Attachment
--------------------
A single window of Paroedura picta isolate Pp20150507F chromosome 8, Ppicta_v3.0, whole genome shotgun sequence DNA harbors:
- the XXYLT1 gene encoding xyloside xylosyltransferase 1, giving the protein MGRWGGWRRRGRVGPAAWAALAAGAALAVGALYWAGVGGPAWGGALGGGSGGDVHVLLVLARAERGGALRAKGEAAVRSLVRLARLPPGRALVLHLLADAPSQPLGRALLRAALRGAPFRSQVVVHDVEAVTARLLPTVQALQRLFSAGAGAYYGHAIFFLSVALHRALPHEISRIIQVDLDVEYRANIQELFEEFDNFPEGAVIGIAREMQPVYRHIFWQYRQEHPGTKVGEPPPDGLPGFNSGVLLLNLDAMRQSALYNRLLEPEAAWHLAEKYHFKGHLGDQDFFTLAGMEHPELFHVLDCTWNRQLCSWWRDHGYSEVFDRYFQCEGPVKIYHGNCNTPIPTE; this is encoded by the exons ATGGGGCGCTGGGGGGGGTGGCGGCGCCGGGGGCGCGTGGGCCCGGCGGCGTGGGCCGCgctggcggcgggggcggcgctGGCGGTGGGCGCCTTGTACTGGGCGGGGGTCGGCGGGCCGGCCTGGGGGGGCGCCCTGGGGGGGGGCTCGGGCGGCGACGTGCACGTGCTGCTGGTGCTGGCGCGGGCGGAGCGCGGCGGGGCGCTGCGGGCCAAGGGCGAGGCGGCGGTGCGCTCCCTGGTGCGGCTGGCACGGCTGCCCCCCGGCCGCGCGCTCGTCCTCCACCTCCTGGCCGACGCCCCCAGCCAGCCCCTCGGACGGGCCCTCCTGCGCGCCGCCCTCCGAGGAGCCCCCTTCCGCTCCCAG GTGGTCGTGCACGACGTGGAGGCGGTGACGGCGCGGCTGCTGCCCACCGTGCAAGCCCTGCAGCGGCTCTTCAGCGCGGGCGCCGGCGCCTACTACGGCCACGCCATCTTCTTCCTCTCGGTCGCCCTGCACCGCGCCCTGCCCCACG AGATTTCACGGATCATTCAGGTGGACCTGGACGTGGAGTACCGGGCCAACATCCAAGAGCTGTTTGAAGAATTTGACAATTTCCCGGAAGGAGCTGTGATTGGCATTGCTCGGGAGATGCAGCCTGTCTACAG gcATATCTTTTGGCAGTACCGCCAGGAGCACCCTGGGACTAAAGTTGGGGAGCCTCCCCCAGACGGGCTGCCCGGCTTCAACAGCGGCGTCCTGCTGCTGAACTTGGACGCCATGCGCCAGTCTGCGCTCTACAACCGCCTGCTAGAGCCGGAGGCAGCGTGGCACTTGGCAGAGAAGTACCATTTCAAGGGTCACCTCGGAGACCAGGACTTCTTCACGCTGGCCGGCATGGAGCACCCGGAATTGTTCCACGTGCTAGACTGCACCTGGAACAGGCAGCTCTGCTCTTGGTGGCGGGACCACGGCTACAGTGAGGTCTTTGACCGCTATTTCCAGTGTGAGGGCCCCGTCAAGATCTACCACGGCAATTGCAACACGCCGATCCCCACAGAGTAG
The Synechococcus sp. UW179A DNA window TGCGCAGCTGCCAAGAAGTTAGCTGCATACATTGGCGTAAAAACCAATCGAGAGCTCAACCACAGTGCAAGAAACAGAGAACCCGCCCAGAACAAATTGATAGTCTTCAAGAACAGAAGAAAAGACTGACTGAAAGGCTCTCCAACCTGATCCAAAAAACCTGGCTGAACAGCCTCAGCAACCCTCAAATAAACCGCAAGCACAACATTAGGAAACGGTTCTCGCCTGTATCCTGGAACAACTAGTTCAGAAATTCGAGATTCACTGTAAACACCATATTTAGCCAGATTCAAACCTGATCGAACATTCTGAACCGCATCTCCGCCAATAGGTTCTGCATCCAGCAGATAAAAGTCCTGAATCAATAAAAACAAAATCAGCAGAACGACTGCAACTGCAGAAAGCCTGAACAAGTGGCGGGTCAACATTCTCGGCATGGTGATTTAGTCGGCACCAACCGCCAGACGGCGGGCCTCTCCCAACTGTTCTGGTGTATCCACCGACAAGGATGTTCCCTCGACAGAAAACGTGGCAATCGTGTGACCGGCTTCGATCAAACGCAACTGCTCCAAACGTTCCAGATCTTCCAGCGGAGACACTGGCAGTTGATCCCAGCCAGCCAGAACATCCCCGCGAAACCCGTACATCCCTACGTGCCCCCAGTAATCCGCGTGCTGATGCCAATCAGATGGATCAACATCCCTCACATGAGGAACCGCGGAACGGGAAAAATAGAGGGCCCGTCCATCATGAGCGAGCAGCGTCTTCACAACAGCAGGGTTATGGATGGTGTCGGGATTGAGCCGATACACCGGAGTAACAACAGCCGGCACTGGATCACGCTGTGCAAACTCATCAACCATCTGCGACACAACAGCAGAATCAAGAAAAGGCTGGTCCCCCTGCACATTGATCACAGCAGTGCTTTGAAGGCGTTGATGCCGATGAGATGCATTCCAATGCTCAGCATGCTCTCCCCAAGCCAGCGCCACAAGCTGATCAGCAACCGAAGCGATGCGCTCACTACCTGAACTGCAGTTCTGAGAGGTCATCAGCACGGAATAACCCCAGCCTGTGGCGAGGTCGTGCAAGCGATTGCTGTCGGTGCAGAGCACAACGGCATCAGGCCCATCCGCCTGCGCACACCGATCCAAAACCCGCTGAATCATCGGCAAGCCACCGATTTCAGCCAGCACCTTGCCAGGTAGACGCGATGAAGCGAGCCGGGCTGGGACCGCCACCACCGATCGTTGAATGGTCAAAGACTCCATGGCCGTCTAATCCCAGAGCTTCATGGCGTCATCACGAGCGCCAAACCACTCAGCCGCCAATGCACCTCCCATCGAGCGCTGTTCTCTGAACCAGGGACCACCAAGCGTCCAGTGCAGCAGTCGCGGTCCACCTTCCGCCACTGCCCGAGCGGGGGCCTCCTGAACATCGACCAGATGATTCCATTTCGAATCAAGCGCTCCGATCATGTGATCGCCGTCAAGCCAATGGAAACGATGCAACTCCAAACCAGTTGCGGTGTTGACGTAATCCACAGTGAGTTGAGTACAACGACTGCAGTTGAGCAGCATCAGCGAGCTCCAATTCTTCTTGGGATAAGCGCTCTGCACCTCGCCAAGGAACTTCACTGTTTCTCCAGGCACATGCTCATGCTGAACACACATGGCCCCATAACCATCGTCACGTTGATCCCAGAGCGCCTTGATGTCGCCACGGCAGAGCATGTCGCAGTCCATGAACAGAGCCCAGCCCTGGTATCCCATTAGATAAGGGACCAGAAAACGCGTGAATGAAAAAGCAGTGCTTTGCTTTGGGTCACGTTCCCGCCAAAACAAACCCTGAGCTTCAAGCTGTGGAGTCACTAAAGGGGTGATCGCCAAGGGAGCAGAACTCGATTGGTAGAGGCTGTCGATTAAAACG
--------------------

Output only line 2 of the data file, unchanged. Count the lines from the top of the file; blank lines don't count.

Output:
- the XXYLT1 gene encoding xyloside xylosyltransferase 1, giving the protein MGRWGGWRRRGRVGPAAWAALAAGAALAVGALYWAGVGGPAWGGALGGGSGGDVHVLLVLARAERGGALRAKGEAAVRSLVRLARLPPGRALVLHLLADAPSQPLGRALLRAALRGAPFRSQVVVHDVEAVTARLLPTVQALQRLFSAGAGAYYGHAIFFLSVALHRALPHEISRIIQVDLDVEYRANIQELFEEFDNFPEGAVIGIAREMQPVYRHIFWQYRQEHPGTKVGEPPPDGLPGFNSGVLLLNLDAMRQSALYNRLLEPEAAWHLAEKYHFKGHLGDQDFFTLAGMEHPELFHVLDCTWNRQLCSWWRDHGYSEVFDRYFQCEGPVKIYHGNCNTPIPTE; this is encoded by the exons ATGGGGCGCTGGGGGGGGTGGCGGCGCCGGGGGCGCGTGGGCCCGGCGGCGTGGGCCGCgctggcggcgggggcggcgctGGCGGTGGGCGCCTTGTACTGGGCGGGGGTCGGCGGGCCGGCCTGGGGGGGCGCCCTGGGGGGGGGCTCGGGCGGCGACGTGCACGTGCTGCTGGTGCTGGCGCGGGCGGAGCGCGGCGGGGCGCTGCGGGCCAAGGGCGAGGCGGCGGTGCGCTCCCTGGTGCGGCTGGCACGGCTGCCCCCCGGCCGCGCGCTCGTCCTCCACCTCCTGGCCGACGCCCCCAGCCAGCCCCTCGGACGGGCCCTCCTGCGCGCCGCCCTCCGAGGAGCCCCCTTCCGCTCCCAG GTGGTCGTGCACGACGTGGAGGCGGTGACGGCGCGGCTGCTGCCCACCGTGCAAGCCCTGCAGCGGCTCTTCAGCGCGGGCGCCGGCGCCTACTACGGCCACGCCATCTTCTTCCTCTCGGTCGCCCTGCACCGCGCCCTGCCCCACG AGATTTCACGGATCATTCAGGTGGACCTGGACGTGGAGTACCGGGCCAACATCCAAGAGCTGTTTGAAGAATTTGACAATTTCCCGGAAGGAGCTGTGATTGGCATTGCTCGGGAGATGCAGCCTGTCTACAG gcATATCTTTTGGCAGTACCGCCAGGAGCACCCTGGGACTAAAGTTGGGGAGCCTCCCCCAGACGGGCTGCCCGGCTTCAACAGCGGCGTCCTGCTGCTGAACTTGGACGCCATGCGCCAGTCTGCGCTCTACAACCGCCTGCTAGAGCCGGAGGCAGCGTGGCACTTGGCAGAGAAGTACCATTTCAAGGGTCACCTCGGAGACCAGGACTTCTTCACGCTGGCCGGCATGGAGCACCCGGAATTGTTCCACGTGCTAGACTGCACCTGGAACAGGCAGCTCTGCTCTTGGTGGCGGGACCACGGCTACAGTGAGGTCTTTGACCGCTATTTCCAGTGTGAGGGCCCCGTCAAGATCTACCACGGCAATTGCAACACGCCGATCCCCACAGAGTAG